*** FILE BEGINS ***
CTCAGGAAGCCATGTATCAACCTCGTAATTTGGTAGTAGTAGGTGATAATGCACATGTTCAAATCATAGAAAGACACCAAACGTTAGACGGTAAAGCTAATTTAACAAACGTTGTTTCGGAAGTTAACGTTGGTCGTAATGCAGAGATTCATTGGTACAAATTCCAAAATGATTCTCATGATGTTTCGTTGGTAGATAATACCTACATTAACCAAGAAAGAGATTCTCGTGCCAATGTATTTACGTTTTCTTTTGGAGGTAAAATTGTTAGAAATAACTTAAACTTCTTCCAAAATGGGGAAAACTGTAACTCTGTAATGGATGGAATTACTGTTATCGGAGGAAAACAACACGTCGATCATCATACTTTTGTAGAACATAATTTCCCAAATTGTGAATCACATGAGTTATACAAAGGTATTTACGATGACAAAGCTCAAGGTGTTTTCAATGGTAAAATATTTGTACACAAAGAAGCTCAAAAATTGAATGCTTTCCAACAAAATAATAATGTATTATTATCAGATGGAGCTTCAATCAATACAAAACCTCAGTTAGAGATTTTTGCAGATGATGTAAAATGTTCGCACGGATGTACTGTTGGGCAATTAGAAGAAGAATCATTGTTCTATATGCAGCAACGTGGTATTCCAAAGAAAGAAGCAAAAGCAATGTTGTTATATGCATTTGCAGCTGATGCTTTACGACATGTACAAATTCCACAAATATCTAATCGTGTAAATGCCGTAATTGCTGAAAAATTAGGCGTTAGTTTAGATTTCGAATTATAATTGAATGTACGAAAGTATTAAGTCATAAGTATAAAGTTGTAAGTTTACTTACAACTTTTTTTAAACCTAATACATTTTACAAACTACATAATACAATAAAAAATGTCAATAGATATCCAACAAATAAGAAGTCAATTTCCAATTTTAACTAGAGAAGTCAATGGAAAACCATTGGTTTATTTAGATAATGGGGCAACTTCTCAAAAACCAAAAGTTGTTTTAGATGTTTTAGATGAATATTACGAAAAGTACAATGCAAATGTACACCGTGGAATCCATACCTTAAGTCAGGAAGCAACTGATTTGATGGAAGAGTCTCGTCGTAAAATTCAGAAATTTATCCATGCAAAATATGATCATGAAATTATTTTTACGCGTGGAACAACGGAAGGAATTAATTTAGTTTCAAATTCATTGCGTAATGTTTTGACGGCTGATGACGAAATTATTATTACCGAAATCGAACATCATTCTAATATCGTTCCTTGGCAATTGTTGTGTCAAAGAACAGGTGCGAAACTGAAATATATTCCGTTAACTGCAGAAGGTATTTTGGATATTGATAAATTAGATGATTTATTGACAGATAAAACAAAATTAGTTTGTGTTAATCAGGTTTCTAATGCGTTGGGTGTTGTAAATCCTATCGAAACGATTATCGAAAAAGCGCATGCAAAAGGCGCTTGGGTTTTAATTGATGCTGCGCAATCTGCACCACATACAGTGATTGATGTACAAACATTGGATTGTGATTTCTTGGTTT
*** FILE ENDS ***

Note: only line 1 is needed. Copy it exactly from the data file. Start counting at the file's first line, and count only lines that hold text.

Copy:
CTCAGGAAGCCATGTATCAACCTCGTAATTTGGTAGTAGTAGGTGATAATGCACATGTTCAAATCATAGAAAGACACCAAACGTTAGACGGTAAAGCTAATTTAACAAACGTTGTTTCGGAAGTTAACGTTGGTCGTAATGCAGAGATTCATTGGTACAAATTCCAAAATGATTCTCATGATGTTTCGTTGGTAGATAATACCTACATTAACCAAGAAAGAGATTCTCGTGCCAATGTATTTACGTTTTCTTTTGGAGGTAAAATTGTTAGAAATAACTTAAACTTCTTCCAAAATGGGGAAAACTGTAACTCTGTAATGGATGGAATTACTGTTATCGGAGGAAAACAACACGTCGATCATCATACTTTTGTAGAACATAATTTCCCAAATTGTGAATCACATGAGTTATACAAAGGTATTTACGATGACAAAGCTCAAGGTGTTTTCAATGGTAAAATATTTGTACACAAAGAAGCTCAAAAATTGAATGCTTTCCAACAAAATAATAATGTATTATTATCAGATGGAGCTTCAATCAATACAAAACCTCAGTTAGAGATTTTTGCAGATGATGTAAAATGTTCGCACGGATGTACTGTTGGGCAATTAGAAGAAGAATCATTGTTCTATATGCAGCAACGTGGTATTCCAAAGAAAGAAGCAAAAGCAATGTTGTTATATGCATTTGCAGCTGATGCTTTACGACATGTACAAATTCCACAAATATCTAATCGTGTAAATGCCGTAATTGCTGAAAAATTAGGCGTTAGTTTAGATTTCGAATTATAATTGAATGTACGAAAGTATTAAGTCATAAGTATAAAGTTGTAAGTTTACTTACAACTTTTTTTAAACCTAATACATTTTACAAACTACATAATACAATAAAAAATGTCAATAGATATCCAACAAATAAGAAGTCAATTTCCAATTTTAACTAGAGAAGTCAATGGAAAACCATTGGTTTATTTAGATAATGGGGCAACTTCTCAAAAACCAAAAGTTGTTTTAGATGTTTTAGATGAATATTACGAAAAGTACAATGCAAATGTACACCGTGGAATCCATACCTTAAGTCAGGAAGCAACTGATTTGATGGAAGAGTCTCGTCGTAAAATTCAGAAATTTATCCATGCAAAATATGATCATGAAATTATTTTTACGCGTGGAACAACGGAAGGAATTAATTTAGTTTCAAATTCATTGCGTAATGTTTTGACGGCTGATGACGAAATTATTATTACCGAAATCGAACATCATTCTAATATCGTTCCTTGGCAATTGTTGTGTCAAAGAACAGGTGCGAAACTGAAATATATTCCGTTAACTGCAGAAGGTATTTTGGATATTGATAAATTAGATGATTTATTGACAGATAAAACAAAATTAGTTTGTGTTAATCAGGTTTCTAATGCGTTGGGTGTTGTAAATCCTATCGAAACGATTATCGAAAAAGCGCATGCAAAAGGCGCTTGGGTTTTAATTGATGCTGCGCAATCTGCACCACATACAGTGATTGATGTACAAACATTGGATTGTGATTTCTTGGTTT